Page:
Underneath a sign that read "Visitor's Brighten People's Days," they found Roberts face-down next to the teacher's desk, Shelley said. All the other victims had been removed, said Shelley, an on-and-off criminal justice student who isn't attending school right now.
Deputy Coroner Janice Ballenger described to the Intelligencer Journal of Lancaster the horrific task of examining 7-year-old Naomi Rose Ebersole, who weighed about 50 pounds. "Kneeling next to the body and counting all the bullet holes was the worst part," Ballenger told the newspaper.
Emma Mae Zook, 20, who was teaching German and spelling at the school, told the Intelligencer Journal she sensed trouble when Roberts came to her classroom door, wearing a baseball cap.
"He stood very close to me to talk and didn't look in my face to talk," she said.
Zook and her mother, Barbie Zook, who was visiting the school, managed at one point to dart outside, run to a nearby farm and call police.
At least three prayer services were held Tuesday night, attracting more than 1,650 people, who observed moments of silence, sang mournful hymns and listened to Bible readings.
"Set your troubled hearts to rest," the Rev. Douglas Hileman said from the pulpit of Georgetown United Methodist Church. "May we be able to forgive as God has already forgiven us."
Church members visited with the victims' families, preparing meals and doing household chores, while Amish elders planned funerals.
Sam Stoltzfus, 63, an Amish woodworker who lives a few miles away from the shooting scene, said the victims' families will be sustained by their faith.
"We think it was God's plan and we're going to have to pick up the pieces and keep going," he said. "A funeral to us is a much more important thing than the day of birth because we believe in the hereafter. The children are better off than their survivors."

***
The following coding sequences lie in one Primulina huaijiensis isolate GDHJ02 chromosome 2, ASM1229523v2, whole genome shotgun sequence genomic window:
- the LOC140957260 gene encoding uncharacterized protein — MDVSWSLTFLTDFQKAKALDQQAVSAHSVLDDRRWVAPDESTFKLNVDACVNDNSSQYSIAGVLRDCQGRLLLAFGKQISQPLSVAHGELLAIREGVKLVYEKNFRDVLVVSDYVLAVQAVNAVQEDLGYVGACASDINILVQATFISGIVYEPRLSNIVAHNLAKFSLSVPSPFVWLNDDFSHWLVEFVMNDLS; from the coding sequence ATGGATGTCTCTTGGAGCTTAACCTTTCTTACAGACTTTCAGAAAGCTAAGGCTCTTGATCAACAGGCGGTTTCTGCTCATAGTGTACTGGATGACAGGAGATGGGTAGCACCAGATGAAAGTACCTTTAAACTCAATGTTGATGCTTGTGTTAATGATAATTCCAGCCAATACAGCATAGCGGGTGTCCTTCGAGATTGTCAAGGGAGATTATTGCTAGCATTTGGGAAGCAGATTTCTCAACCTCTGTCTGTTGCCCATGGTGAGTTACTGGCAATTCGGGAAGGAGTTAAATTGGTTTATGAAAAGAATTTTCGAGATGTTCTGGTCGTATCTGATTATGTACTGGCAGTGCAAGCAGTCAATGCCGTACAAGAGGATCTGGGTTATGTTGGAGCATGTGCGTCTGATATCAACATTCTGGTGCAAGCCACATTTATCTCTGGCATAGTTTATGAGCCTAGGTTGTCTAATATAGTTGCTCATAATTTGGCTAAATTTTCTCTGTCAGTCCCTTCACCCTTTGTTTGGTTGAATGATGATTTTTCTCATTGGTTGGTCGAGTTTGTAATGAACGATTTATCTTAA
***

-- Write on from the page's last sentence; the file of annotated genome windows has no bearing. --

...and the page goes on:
Police: Roberts a 'Very Troubled' Individual
Police said Roberts started buying supplies for a siege six days before, and made a checklist of what to bring and wrote out four suicide notes. The checklist was later found in his truck. He brought with him items including: Three guns, a stun gun, two knives, change of clothes, rolls of clear tape, toilet paper, a pile of wood for barricading the doors, and a bag with 600 rounds of ammunition.
Roberts, 32, left separate notes for his wife, Marie, and each of his three children, who are all 6 years or younger, at their home in Bart, State Police Commissioner Jeffrey B. Miller said. In the notes, Roberts not only referenced something he did 20 years ago, but also said he was haunted by the death of his prematurely born daughter in 1997. The baby, Elise, died 20 minutes after being delivered.
Elise's death "changed my life forever," the milk truck driver wrote to his wife. "I haven't been the same since it affected me in a way I never felt possible. I am filled with so much hate, hate toward myself hate towards God and unimaginable emptyness it seems like everytime we do something fun I think about how Elise wasn't here to share it with us and I go right back to anger."
During the standoff, Roberts told his wife in a cell-phone call that he molested two female relatives when they were 3 to 5 years old, Miller said.
"He certainly was very troubled, psychologically deep down, and was dealing with things that nobody else knew he was dealing with," Miller said.
The victims were identified as Ebersole; Anna Mae Stoltzfus, 12; Marian Fisher, 13; Mary Liz Miller, 8; and her sister Lena Miller, 7. Stoltzfus' sister was among the wounded.
FOXNews' Todd Connor and The Associated Press contributed to this report.